Design and technology practice, IBI Group caught up with Mates in Mind’s Director of Strategy, Joscelyne Shaw to find out more about how the conversation around mental health has been developing in recent years, and the work of Mates in Mind.
The headline statistic that one in four people will experience a mental health problem each year has become increasingly well-known. We are reading and hearing stories in the general media regarding mental health on a far more regular basis — which share insights of peoples’ experiences and the impact of living through a crisis — without any question, the societal context has been changing.
The evidence of the impact of poor mental health within work is also part of this conversation. Three out of five employees experience mental health issues because of work, according to the Mental Health at Work, 2018 Summary Report. But there is also evidence to suggest that almost half of workers in the UK feel that they could not disclose a mental health issue at work (Personnel Today, 2017).
As a result, the general awareness of poor mental health has started to improve, which can only be a good thing. What is perhaps less clear is the fact that we all have mental health — that we have different states of mental health that at any moment will reflect the way we feel, the way we think and our overall sense of wellbeing.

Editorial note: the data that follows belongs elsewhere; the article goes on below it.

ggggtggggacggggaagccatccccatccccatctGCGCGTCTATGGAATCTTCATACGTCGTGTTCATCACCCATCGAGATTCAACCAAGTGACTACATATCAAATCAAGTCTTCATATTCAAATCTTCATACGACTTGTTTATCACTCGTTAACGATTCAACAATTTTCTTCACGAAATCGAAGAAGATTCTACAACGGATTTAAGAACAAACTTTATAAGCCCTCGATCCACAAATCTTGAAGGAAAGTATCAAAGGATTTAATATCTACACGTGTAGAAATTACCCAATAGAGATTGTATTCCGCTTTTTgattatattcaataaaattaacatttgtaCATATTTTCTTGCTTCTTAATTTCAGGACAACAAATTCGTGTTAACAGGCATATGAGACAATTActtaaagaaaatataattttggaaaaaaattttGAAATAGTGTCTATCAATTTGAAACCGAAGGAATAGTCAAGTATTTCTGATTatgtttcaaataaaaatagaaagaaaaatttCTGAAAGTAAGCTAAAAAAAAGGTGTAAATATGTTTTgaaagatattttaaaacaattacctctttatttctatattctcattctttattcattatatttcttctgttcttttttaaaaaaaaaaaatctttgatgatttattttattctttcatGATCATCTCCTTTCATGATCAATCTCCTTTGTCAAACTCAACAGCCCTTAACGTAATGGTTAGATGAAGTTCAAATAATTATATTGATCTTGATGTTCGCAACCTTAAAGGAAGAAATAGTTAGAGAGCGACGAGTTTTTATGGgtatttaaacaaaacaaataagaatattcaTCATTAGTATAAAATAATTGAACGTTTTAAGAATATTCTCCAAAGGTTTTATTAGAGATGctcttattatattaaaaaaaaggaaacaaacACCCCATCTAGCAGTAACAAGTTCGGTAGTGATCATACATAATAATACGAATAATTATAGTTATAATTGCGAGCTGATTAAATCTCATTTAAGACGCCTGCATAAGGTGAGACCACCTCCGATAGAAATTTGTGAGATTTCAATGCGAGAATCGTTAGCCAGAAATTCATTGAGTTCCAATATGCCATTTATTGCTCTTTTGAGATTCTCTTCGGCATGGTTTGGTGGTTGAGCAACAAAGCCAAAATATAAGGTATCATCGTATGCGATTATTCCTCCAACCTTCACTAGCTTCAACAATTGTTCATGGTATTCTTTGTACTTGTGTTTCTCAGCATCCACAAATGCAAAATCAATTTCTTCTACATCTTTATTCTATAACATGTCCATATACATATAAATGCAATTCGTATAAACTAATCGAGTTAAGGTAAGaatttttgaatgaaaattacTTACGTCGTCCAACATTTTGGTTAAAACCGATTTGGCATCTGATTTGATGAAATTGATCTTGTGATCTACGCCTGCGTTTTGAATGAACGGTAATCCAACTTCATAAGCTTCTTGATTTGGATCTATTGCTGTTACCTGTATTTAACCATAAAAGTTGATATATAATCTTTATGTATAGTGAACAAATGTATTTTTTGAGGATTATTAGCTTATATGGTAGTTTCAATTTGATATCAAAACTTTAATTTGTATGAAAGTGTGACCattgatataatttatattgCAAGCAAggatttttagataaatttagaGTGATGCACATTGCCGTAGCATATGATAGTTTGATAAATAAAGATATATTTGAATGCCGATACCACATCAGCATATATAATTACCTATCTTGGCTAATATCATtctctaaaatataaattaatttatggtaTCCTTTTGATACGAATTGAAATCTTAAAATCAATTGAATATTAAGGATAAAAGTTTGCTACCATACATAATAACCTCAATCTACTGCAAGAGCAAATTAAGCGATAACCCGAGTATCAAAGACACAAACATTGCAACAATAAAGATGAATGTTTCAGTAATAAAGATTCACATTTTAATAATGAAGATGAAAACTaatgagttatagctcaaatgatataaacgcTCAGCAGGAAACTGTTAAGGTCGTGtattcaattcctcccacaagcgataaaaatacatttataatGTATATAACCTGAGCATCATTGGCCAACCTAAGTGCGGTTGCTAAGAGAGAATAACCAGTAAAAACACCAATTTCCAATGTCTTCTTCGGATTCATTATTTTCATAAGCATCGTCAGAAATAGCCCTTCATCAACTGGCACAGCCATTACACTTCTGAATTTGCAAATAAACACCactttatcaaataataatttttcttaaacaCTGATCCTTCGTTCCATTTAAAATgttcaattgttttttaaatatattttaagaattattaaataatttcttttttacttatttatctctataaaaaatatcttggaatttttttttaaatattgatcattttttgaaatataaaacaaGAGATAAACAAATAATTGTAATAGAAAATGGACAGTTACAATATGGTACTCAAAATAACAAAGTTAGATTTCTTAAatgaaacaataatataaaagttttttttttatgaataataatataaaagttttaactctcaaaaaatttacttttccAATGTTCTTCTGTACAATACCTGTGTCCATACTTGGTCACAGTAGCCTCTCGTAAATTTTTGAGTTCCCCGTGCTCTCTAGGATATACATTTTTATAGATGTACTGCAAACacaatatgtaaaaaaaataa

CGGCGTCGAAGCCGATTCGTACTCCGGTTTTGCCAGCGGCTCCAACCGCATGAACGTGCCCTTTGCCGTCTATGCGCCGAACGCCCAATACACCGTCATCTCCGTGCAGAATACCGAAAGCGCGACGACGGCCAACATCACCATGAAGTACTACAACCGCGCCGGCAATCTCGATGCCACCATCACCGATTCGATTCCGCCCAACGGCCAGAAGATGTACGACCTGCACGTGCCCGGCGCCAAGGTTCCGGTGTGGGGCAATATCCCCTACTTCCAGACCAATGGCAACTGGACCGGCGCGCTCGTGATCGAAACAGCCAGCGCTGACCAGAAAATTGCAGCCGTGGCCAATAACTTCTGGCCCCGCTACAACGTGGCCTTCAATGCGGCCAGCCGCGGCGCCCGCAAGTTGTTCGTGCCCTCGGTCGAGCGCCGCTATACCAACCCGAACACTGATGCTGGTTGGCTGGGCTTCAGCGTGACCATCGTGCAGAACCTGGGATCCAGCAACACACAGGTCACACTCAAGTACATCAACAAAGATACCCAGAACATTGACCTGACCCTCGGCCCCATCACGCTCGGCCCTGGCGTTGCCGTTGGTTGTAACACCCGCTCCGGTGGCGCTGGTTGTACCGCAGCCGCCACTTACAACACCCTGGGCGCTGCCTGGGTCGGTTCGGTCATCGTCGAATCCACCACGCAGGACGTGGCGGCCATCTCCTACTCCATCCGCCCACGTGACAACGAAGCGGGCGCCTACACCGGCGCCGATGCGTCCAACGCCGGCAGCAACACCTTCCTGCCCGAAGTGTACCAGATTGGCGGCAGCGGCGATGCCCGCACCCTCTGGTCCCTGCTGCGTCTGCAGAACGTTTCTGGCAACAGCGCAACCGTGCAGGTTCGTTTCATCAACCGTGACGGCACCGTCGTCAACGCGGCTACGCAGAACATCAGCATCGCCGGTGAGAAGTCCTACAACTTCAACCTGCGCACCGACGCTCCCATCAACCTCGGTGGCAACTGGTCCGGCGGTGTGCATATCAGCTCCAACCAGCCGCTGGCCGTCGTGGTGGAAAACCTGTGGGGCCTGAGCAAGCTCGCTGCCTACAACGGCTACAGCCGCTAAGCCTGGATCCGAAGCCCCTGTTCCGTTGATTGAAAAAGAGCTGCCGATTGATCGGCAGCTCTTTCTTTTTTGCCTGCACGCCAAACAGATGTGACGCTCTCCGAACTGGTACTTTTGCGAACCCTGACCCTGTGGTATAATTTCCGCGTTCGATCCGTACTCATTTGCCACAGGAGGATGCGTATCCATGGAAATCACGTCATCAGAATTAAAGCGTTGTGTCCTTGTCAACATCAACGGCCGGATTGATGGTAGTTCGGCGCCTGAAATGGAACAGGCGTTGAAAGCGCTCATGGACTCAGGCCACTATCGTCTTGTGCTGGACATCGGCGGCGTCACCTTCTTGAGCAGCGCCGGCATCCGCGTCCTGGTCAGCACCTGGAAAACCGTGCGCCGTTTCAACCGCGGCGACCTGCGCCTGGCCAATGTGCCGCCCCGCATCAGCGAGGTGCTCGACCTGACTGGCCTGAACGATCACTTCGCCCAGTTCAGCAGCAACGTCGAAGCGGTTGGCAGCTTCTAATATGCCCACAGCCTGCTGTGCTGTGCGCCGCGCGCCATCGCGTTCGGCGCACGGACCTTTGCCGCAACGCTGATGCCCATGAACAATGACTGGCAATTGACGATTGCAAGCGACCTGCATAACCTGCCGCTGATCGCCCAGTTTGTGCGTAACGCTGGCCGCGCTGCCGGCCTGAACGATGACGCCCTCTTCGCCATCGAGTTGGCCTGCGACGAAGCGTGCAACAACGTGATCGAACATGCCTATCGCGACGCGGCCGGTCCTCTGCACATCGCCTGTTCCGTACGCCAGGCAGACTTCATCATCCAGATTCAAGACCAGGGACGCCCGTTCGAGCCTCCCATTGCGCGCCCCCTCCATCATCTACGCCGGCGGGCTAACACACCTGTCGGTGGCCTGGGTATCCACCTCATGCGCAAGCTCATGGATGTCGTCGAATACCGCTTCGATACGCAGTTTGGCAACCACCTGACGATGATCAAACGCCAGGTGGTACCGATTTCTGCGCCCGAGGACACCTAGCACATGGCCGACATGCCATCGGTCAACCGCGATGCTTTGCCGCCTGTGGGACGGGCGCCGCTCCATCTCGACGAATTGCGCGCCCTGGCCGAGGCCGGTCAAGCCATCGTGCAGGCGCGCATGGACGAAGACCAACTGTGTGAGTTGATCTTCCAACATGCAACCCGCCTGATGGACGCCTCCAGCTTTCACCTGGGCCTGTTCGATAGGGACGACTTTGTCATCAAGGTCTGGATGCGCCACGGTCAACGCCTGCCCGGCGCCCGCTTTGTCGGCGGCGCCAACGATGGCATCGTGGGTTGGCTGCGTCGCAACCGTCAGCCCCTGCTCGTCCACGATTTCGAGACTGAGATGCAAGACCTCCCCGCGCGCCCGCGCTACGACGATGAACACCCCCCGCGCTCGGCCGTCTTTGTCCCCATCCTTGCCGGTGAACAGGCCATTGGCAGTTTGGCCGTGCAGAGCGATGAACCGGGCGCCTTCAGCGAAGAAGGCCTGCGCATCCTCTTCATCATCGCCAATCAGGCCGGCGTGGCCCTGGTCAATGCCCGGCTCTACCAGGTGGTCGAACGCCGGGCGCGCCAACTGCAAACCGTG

The World Health Organisation’s (WHO) definition of mental health is: “a state of well‐being in which every individual realises their own potential, can cope with the normal stresses of life, can work productively and fruitfully, and is able to make a contribution to their community.”
According to the Health and Safety Executive, in 2017/18 stress, depression or anxiety accounted for 57% of all working days lost due to ill health, which equated to an average of almost 26 days lost per individual case — more than five weeks’ absence. Knowing that behind every number there is a person, surrounded by a family, friends and colleagues, the automatic question then is what is the impact not only on that individual, but for everyone else around them?
By working alongside our partners across the UK, we support employers to strive towards improving mental health in workplaces. We recognise that developing good mental health across a workforce is more than provisions for individuals to simply get by or survive. We need to encourage a holistic approach, providing organisations with the clarity and confidence to support their staff to thrive.
Over the last two years, we have been working with organisations that span the construction and related‐sectors to begin unpacking what it means when it comes to looking at mental health from within the context of workplace. We recognise that every organisation we partner with has different needs and concerns. Addressing mental health is a complex challenge and we believe there is no quick fix. Instead, Mates in Mind incorporates growing evidence as to what works that encourages a more joined‐up and holistic approach to the way we think, talk and tackle mental health.